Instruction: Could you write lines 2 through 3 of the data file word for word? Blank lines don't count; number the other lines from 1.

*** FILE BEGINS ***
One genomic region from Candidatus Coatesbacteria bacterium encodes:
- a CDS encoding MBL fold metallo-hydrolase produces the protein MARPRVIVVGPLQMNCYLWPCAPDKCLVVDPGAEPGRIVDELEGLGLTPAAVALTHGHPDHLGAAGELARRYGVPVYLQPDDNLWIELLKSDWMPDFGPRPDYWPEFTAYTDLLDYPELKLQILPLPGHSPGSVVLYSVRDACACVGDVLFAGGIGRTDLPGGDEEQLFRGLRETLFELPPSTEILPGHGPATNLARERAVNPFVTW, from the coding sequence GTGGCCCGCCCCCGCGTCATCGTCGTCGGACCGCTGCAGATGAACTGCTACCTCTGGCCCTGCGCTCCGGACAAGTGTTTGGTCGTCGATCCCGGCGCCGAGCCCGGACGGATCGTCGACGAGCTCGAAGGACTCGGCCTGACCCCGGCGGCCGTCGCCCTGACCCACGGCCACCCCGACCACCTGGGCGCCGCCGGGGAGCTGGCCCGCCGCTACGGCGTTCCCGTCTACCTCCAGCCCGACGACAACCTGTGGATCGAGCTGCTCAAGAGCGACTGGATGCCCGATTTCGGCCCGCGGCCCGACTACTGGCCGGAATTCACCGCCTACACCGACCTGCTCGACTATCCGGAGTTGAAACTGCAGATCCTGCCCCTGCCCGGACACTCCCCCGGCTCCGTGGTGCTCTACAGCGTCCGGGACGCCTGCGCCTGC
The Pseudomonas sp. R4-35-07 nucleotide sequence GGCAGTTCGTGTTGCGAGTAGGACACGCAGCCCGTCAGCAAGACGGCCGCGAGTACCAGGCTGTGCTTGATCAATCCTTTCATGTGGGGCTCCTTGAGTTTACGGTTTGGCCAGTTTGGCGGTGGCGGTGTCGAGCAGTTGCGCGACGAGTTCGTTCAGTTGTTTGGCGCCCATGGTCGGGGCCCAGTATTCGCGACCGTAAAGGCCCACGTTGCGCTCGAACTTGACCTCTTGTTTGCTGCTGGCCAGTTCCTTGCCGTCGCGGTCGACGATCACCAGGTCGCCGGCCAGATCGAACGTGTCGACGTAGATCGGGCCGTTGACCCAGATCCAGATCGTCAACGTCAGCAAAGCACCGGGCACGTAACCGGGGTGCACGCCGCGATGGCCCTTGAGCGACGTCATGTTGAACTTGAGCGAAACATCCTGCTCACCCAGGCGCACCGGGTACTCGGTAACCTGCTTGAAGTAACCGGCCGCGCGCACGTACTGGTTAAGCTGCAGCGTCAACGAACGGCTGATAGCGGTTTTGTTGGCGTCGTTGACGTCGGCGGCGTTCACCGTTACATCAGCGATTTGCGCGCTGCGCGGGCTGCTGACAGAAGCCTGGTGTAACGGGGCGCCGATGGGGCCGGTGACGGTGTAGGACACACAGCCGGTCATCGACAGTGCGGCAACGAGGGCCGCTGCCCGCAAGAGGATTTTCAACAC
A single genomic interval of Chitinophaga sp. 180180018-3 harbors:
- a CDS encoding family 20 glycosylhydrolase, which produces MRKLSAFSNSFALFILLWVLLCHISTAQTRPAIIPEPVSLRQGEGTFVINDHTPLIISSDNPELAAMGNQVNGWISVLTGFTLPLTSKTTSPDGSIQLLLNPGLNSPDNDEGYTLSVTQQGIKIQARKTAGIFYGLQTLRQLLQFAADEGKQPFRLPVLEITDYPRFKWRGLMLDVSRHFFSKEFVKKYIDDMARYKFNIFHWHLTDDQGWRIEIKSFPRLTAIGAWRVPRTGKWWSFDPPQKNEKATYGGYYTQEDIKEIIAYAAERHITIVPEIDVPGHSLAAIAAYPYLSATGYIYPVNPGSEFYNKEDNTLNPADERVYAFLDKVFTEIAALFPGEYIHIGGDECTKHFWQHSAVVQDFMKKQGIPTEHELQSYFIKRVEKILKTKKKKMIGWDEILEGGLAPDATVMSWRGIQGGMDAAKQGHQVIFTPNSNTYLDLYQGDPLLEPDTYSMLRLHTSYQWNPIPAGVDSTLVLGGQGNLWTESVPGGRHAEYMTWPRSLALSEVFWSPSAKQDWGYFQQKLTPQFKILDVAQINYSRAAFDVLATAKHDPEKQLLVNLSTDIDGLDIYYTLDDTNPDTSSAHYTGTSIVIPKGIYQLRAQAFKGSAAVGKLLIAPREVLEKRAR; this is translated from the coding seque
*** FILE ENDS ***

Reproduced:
- a CDS encoding MBL fold metallo-hydrolase produces the protein MARPRVIVVGPLQMNCYLWPCAPDKCLVVDPGAEPGRIVDELEGLGLTPAAVALTHGHPDHLGAAGELARRYGVPVYLQPDDNLWIELLKSDWMPDFGPRPDYWPEFTAYTDLLDYPELKLQILPLPGHSPGSVVLYSVRDACACVGDVLFAGGIGRTDLPGGDEEQLFRGLRETLFELPPSTEILPGHGPATNLARERAVNPFVTW, from the coding sequence GTGGCCCGCCCCCGCGTCATCGTCGTCGGACCGCTGCAGATGAACTGCTACCTCTGGCCCTGCGCTCCGGACAAGTGTTTGGTCGTCGATCCCGGCGCCGAGCCCGGACGGATCGTCGACGAGCTCGAAGGACTCGGCCTGACCCCGGCGGCCGTCGCCCTGACCCACGGCCACCCCGACCACCTGGGCGCCGCCGGGGAGCTGGCCCGCCGCTACGGCGTTCCCGTCTACCTCCAGCCCGACGACAACCTGTGGATCGAGCTGCTCAAGAGCGACTGGATGCCCGATTTCGGCCCGCGGCCCGACTACTGGCCGGAATTCACCGCCTACACCGACCTGCTCGACTATCCGGAGTTGAAACTGCAGATCCTGCCCCTGCCCGGACACTCCCCCGGCTCCGTGGTGCTCTACAGCGTCCGGGACGCCTGCGCCTGC
The Pseudomonas sp. R4-35-07 nucleotide sequence GGCAGTTCGTGTTGCGAGTAGGACACGCAGCCCGTCAGCAAGACGGCCGCGAGTACCAGGCTGTGCTTGATCAATCCTTTCATGTGGGGCTCCTTGAGTTTACGGTTTGGCCAGTTTGGCGGTGGCGGTGTCGAGCAGTTGCGCGACGAGTTCGTTCAGTTGTTTGGCGCCCATGGTCGGGGCCCAGTATTCGCGACCGTAAAGGCCCACGTTGCGCTCGAACTTGACCTCTTGTTTGCTGCTGGCCAGTTCCTTGCCGTCGCGGTCGACGATCACCAGGTCGCCGGCCAGATCGAACGTGTCGACGTAGATCGGGCCGTTGACCCAGATCCAGATCGTCAACGTCAGCAAAGCACCGGGCACGTAACCGGGGTGCACGCCGCGATGGCCCTTGAGCGACGTCATGTTGAACTTGAGCGAAACATCCTGCTCACCCAGGCGCACCGGGTACTCGGTAACCTGCTTGAAGTAACCGGCCGCGCGCACGTACTGGTTAAGCTGCAGCGTCAACGAACGGCTGATAGCGGTTTTGTTGGCGTCGTTGACGTCGGCGGCGTTCACCGTTACATCAGCGATTTGCGCGCTGCGCGGGCTGCTGACAGAAGCCTGGTGTAACGGGGCGCCGATGGGGCCGGTGACGGTGTAGGACACACAGCCGGTCATCGACAGTGCGGCAACGAGGGCCGCTGCCCGCAAGAGGATTTTCAACAC